Eastern kufic developed as a calligraphic style in the 9th Century and was sometimes referred to as al-kufi al-farisi in Arabic denoting its probable Iranian origins (Martin Lings, The Quranic Art of Calligraphy and Illumination, London, 1976,p.16). It is typified by its triangular letters and its diagonal rather than horizontal or vertical orientation. This particular Qur'an is a particularly elegant example of the compact style of Eastern kufic, which interestingly has many strong horizontal stretching (mashq) of the last and first lines of many of the suras. The illumination of sura headings in this Qur'an is very similar to the illumination on an Eastern kufic Qur'an fragment in the Chester Beatty Library, which also has similar bold calligraphy with palmette extensions on a ground of tightly scrolling vine on a red ground, (David James, Qur'ans and Bindings from the Chester Beatty Library, London, 1980, pl. 16, p. 30).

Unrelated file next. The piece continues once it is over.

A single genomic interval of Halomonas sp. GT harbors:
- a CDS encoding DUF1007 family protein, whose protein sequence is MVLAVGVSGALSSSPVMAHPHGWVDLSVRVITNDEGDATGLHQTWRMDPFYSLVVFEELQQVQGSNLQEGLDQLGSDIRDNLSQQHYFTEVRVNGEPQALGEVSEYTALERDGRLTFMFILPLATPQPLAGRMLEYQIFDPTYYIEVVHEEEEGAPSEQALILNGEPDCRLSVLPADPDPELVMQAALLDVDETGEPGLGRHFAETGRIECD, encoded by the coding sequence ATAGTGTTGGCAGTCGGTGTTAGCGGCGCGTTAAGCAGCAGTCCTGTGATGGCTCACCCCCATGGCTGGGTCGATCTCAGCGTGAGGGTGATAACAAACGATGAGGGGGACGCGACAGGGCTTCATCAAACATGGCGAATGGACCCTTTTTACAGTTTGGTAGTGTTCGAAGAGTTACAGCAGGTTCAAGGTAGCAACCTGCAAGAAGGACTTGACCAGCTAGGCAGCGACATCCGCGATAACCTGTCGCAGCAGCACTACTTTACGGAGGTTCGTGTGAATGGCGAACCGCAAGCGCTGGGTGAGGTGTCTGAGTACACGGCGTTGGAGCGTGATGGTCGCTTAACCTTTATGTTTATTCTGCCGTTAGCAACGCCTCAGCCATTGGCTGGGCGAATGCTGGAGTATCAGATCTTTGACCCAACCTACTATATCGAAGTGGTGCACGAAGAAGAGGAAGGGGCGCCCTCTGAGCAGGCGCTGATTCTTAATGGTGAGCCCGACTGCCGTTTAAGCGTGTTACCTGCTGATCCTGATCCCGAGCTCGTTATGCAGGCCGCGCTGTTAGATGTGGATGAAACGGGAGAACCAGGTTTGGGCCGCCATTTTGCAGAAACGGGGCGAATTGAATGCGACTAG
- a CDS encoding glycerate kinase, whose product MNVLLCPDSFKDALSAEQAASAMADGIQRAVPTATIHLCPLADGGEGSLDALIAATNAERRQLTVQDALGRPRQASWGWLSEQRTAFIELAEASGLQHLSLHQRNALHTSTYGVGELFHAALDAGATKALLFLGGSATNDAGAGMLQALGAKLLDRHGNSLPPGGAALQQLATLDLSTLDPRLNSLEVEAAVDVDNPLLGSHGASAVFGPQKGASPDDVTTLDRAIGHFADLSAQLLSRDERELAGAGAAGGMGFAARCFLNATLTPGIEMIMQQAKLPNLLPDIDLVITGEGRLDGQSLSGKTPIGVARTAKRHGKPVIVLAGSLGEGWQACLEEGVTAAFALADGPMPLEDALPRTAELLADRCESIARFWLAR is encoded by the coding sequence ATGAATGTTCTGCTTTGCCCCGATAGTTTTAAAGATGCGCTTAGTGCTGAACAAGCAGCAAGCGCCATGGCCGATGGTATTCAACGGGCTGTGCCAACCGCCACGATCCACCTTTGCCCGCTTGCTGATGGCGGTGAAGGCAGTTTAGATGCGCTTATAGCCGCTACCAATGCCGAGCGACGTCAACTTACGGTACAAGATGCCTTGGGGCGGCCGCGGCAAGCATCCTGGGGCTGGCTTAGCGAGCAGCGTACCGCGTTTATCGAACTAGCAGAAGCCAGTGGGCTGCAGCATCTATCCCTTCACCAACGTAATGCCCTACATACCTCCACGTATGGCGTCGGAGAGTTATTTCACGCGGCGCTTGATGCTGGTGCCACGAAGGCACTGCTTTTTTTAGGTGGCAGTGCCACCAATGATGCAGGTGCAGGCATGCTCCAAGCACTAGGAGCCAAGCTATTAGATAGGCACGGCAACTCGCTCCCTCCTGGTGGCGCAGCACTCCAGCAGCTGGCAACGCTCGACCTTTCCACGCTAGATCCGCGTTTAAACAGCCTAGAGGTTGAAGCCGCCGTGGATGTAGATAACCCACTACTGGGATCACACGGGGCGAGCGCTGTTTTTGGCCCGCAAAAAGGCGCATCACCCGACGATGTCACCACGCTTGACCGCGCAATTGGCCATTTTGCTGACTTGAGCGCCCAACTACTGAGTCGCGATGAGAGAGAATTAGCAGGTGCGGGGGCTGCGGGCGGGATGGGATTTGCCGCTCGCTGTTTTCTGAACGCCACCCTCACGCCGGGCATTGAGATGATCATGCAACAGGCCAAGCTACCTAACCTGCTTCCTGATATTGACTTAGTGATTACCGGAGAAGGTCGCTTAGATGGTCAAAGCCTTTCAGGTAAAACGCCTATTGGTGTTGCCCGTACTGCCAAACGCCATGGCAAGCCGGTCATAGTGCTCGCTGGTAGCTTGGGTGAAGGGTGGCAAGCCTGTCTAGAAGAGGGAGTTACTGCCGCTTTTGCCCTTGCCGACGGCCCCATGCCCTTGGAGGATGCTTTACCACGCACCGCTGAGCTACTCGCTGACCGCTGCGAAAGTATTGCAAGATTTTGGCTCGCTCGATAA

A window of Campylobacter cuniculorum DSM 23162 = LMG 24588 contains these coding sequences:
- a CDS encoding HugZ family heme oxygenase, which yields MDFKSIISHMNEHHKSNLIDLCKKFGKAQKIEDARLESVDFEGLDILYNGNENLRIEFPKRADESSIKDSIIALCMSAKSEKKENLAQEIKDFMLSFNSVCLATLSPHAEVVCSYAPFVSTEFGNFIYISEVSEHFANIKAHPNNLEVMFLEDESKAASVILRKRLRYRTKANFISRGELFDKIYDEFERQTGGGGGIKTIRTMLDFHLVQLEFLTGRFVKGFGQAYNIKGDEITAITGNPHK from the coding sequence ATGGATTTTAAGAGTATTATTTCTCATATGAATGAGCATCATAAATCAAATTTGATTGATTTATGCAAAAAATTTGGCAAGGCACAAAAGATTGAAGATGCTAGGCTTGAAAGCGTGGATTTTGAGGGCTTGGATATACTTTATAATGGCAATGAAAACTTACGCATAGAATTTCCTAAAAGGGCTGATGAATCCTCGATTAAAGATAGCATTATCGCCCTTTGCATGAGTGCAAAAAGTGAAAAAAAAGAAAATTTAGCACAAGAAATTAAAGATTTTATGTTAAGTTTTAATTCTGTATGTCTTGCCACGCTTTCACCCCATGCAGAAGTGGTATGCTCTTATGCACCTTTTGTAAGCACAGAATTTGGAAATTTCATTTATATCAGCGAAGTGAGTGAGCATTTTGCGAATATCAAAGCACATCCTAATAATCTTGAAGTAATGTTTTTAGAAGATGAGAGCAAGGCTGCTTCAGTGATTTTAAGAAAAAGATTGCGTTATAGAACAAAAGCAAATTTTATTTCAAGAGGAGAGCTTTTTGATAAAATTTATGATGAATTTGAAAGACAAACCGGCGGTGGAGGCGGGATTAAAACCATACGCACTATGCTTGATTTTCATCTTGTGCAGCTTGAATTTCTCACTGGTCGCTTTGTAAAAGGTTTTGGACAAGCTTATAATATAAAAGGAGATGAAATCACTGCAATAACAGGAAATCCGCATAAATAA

This Eastern kufic Qur'an is one of a rare few signed and dated examples. A signed Eastern kufic Qur'an section dated AH 432/1040-41 AD was sold in these Rooms, 26 April 2005, lot 15; which had similar gilt cusped roundel verse markers. A further later complete Eastern kufic Qur'an in the Mashhad Shrine Library which is not as lavishly illuminated as this copy, is signed by 'Ali bin Muhammad bin Muhammad and dated AH620/1223-24 AD (Martin Lings, The Quranic Art of Calligraphy and Illumination, London, 1976,pl. XIV,p.20).